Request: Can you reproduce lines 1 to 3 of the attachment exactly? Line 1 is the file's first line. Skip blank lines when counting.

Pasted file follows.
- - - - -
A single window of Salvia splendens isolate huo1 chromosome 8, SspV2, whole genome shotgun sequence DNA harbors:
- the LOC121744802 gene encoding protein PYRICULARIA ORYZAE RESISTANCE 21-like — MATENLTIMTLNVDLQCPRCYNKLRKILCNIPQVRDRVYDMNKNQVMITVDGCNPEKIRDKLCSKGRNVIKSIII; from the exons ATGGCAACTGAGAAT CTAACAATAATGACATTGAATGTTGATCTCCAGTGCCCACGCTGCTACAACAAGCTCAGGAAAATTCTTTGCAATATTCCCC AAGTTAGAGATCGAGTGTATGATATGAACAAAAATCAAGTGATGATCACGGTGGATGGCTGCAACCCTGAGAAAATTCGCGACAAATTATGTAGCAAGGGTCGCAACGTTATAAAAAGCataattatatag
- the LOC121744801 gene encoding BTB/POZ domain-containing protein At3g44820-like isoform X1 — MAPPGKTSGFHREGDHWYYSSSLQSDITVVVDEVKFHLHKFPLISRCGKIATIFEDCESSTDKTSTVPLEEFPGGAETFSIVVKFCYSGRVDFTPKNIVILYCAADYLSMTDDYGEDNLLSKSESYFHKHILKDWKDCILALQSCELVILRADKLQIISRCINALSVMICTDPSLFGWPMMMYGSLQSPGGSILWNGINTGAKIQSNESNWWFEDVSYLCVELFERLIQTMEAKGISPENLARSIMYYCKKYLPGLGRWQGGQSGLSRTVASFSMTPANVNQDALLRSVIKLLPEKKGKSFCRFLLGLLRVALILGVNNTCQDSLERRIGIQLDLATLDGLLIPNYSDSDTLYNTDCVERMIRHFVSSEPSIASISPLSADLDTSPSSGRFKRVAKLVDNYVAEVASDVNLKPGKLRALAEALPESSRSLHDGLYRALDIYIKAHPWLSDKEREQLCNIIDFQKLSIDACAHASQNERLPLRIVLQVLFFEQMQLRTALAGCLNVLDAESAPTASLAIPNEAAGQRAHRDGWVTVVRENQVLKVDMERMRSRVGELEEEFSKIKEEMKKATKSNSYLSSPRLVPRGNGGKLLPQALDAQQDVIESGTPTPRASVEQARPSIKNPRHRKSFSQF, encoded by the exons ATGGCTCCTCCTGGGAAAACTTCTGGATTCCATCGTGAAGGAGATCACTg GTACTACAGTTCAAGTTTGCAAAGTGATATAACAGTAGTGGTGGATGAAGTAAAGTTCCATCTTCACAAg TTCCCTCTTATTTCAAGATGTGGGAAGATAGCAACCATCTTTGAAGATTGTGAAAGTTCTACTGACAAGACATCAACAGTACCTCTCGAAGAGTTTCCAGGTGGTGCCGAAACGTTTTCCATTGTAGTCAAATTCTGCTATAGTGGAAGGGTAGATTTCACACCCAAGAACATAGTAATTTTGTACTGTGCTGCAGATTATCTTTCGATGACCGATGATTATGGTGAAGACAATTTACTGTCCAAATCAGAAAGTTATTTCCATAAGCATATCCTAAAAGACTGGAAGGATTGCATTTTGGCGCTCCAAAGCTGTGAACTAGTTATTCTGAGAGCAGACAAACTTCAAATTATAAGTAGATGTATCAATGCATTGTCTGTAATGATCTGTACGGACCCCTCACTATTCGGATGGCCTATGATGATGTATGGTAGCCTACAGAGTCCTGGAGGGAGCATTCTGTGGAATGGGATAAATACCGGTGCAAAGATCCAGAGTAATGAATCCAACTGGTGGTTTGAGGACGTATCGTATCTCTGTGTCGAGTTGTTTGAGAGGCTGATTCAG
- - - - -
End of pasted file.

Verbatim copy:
A single window of Salvia splendens isolate huo1 chromosome 8, SspV2, whole genome shotgun sequence DNA harbors:
- the LOC121744802 gene encoding protein PYRICULARIA ORYZAE RESISTANCE 21-like — MATENLTIMTLNVDLQCPRCYNKLRKILCNIPQVRDRVYDMNKNQVMITVDGCNPEKIRDKLCSKGRNVIKSIII; from the exons ATGGCAACTGAGAAT CTAACAATAATGACATTGAATGTTGATCTCCAGTGCCCACGCTGCTACAACAAGCTCAGGAAAATTCTTTGCAATATTCCCC AAGTTAGAGATCGAGTGTATGATATGAACAAAAATCAAGTGATGATCACGGTGGATGGCTGCAACCCTGAGAAAATTCGCGACAAATTATGTAGCAAGGGTCGCAACGTTATAAAAAGCataattatatag
- the LOC121744801 gene encoding BTB/POZ domain-containing protein At3g44820-like isoform X1 — MAPPGKTSGFHREGDHWYYSSSLQSDITVVVDEVKFHLHKFPLISRCGKIATIFEDCESSTDKTSTVPLEEFPGGAETFSIVVKFCYSGRVDFTPKNIVILYCAADYLSMTDDYGEDNLLSKSESYFHKHILKDWKDCILALQSCELVILRADKLQIISRCINALSVMICTDPSLFGWPMMMYGSLQSPGGSILWNGINTGAKIQSNESNWWFEDVSYLCVELFERLIQTMEAKGISPENLARSIMYYCKKYLPGLGRWQGGQSGLSRTVASFSMTPANVNQDALLRSVIKLLPEKKGKSFCRFLLGLLRVALILGVNNTCQDSLERRIGIQLDLATLDGLLIPNYSDSDTLYNTDCVERMIRHFVSSEPSIASISPLSADLDTSPSSGRFKRVAKLVDNYVAEVASDVNLKPGKLRALAEALPESSRSLHDGLYRALDIYIKAHPWLSDKEREQLCNIIDFQKLSIDACAHASQNERLPLRIVLQVLFFEQMQLRTALAGCLNVLDAESAPTASLAIPNEAAGQRAHRDGWVTVVRENQVLKVDMERMRSRVGELEEEFSKIKEEMKKATKSNSYLSSPRLVPRGNGGKLLPQALDAQQDVIESGTPTPRASVEQARPSIKNPRHRKSFSQF, encoded by the exons ATGGCTCCTCCTGGGAAAACTTCTGGATTCCATCGTGAAGGAGATCACTg GTACTACAGTTCAAGTTTGCAAAGTGATATAACAGTAGTGGTGGATGAAGTAAAGTTCCATCTTCACAAg TTCCCTCTTATTTCAAGATGTGGGAAGATAGCAACCATCTTTGAAGATTGTGAAAGTTCTACTGACAAGACATCAACAGTACCTCTCGAAGAGTTTCCAGGTGGTGCCGAAACGTTTTCCATTGTAGTCAAATTCTGCTATAGTGGAAGGGTAGATTTCACACCCAAGAACATAGTAATTTTGTACTGTGCTGCAGATTATCTTTCGATGACCGATGATTATGGTGAAGACAATTTACTGTCCAAATCAGAAAGTTATTTCCATAAGCATATCCTAAAAGACTGGAAGGATTGCATTTTGGCGCTCCAAAGCTGTGAACTAGTTATTCTGAGAGCAGACAAACTTCAAATTATAAGTAGATGTATCAATGCATTGTCTGTAATGATCTGTACGGACCCCTCACTATTCGGATGGCCTATGATGATGTATGGTAGCCTACAGAGTCCTGGAGGGAGCATTCTGTGGAATGGGATAAATACCGGTGCAAAGATCCAGAGTAATGAATCCAACTGGTGGTTTGAGGACGTATCGTATCTCTGTGTCGAGTTGTTTGAGAGGCTGATTCAG